2.2 A broader scope of learning
All these developments and contextual factors are contributing to a move away from the assumption that formal, usually classroom-based, training solutions are the best approach to learning and talent development, and towards exploring alternative approaches that both enable and rely on learners making their own connections between theory and practice, and some of their own decisions about their development priorities. The shift from training to learning – from skills to skilfulness – has quite profound implications for the scope of HRD work in this area. It means, for instance, that the TNA is only one tool in a broader suite of methods for articulating learning needs and designing and facilitating learning interventions (see Figure 2). Many educational theorists have started using the idea of a ‘learning needs analysis’ (LNA) to encompass this broader range. The notion of a LNA will be the focus of the next activity.
Activity 2: From training to learning
Return to your reflective notes on TNAs from Activity 1.
In the text box below, write down the ways in which doing an LNA (learning needs analysis) might be different from doing a TNA (training needs analysis). In what ways might your choice of delivery method, your approach to evaluation or your approach to stakeholder engagement change if the focus is on learning, rather than training? Note down the implications of any differences for:
- a.your role as an HRD professional
- b.the organisational members whose learning needs you are assessing
- c.the organisation.
The key learning point to be derived from this exercise is that the increased agency of learners is likely to result in decreased control for HRD professionals, and hence the organisation. This decrease in control relates both to the identification of needs, and to the proposed ways of tackling these needs. Although critical and experiential theorists love the shift from training to learning, from skills to skilfulness, etc., the practical and political dynamics of organisational life mean that it might not always be viable. Organisational stakeholders may not embrace the self-managing, self-monitoring aspects of the (empowered) learning discourse, however attractive the rhetoric of ‘the learning organisation’. Two areas that get more complex (and hence require more nuanced work on the part of HRD professionals) as we move from training to learning are: facilitation and evaluation.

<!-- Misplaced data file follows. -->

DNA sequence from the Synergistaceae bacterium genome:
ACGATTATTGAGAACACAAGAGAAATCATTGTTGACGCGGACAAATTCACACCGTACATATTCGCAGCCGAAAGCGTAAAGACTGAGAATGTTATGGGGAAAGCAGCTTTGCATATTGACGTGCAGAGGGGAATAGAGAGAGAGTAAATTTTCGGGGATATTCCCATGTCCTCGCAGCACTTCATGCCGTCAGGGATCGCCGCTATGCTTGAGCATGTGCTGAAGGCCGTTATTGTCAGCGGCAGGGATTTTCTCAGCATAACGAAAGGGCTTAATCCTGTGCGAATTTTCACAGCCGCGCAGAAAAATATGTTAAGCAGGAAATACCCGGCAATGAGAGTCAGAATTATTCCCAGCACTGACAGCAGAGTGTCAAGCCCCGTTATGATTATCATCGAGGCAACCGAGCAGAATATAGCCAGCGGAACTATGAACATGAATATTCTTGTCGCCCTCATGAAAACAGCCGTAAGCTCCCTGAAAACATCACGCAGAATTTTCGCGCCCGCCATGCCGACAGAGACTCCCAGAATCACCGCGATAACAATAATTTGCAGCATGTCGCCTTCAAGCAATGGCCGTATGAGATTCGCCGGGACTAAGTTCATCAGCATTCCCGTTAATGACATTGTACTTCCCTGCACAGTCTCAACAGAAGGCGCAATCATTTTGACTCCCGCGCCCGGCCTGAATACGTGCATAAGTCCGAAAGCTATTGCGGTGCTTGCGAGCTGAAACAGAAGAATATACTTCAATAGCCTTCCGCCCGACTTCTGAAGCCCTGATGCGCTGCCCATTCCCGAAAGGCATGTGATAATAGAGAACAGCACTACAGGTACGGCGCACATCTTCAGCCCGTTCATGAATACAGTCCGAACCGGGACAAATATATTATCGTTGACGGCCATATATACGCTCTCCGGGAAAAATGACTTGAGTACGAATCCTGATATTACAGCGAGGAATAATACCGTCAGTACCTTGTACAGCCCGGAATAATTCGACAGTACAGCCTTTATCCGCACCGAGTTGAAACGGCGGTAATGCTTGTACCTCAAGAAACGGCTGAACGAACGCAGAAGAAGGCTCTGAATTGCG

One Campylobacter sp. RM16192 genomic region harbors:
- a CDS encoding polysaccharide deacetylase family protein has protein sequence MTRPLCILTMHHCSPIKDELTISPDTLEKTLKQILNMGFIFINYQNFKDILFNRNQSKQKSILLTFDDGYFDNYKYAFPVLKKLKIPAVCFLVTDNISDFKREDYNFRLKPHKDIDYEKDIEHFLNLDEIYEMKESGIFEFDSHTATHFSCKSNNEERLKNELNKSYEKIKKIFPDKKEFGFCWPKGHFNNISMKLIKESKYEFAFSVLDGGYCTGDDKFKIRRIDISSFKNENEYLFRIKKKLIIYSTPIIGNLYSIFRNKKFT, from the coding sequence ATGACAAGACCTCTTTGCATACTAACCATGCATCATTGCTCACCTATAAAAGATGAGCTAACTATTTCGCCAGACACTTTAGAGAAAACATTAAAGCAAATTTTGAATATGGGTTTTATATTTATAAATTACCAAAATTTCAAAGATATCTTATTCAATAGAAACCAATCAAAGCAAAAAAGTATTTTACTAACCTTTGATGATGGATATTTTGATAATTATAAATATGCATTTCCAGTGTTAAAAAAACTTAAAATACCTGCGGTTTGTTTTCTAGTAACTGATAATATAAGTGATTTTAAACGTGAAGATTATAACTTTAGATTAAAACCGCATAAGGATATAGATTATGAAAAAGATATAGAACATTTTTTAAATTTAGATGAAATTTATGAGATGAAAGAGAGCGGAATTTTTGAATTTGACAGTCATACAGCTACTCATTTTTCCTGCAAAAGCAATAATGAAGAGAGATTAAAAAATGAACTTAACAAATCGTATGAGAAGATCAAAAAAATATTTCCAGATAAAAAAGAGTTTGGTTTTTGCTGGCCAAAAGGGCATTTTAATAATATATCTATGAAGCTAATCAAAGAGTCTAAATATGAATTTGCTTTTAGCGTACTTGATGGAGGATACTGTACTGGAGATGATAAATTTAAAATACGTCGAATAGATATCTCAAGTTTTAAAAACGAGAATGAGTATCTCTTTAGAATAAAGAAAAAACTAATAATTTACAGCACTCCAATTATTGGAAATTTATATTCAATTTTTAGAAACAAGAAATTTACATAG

Within this context of increasing emphasis on self-directed learning, coaching and mentoring have become rather popular tools. The CIPD/Cornerstone OnDemand Learning and Development 2014 annual survey (CIPD, 2014) questioned 1000 learning and development UK professionals and reported that 76 per cent of organisations now provide coaching and mentoring; this figure rises to 85 per cent in the public sector. The survey also reported that coaching is perceived by HR professionals as the most effective way to deliver learning and development, and that half of those questioned intend to introduce coaching in the near future. It is also interesting to note that coaching is seen as more effective at present than other kinds of provision including emerging technological provision such as e-learning and MOOCs (CIPD, 2014, p. 8).
Both coaching and mentoring are ways of facilitating and supporting self-managed learning. In the next section we will introduce some basic ideas around coaching and mentoring and give you the opportunity to practise some foundation coaching skills.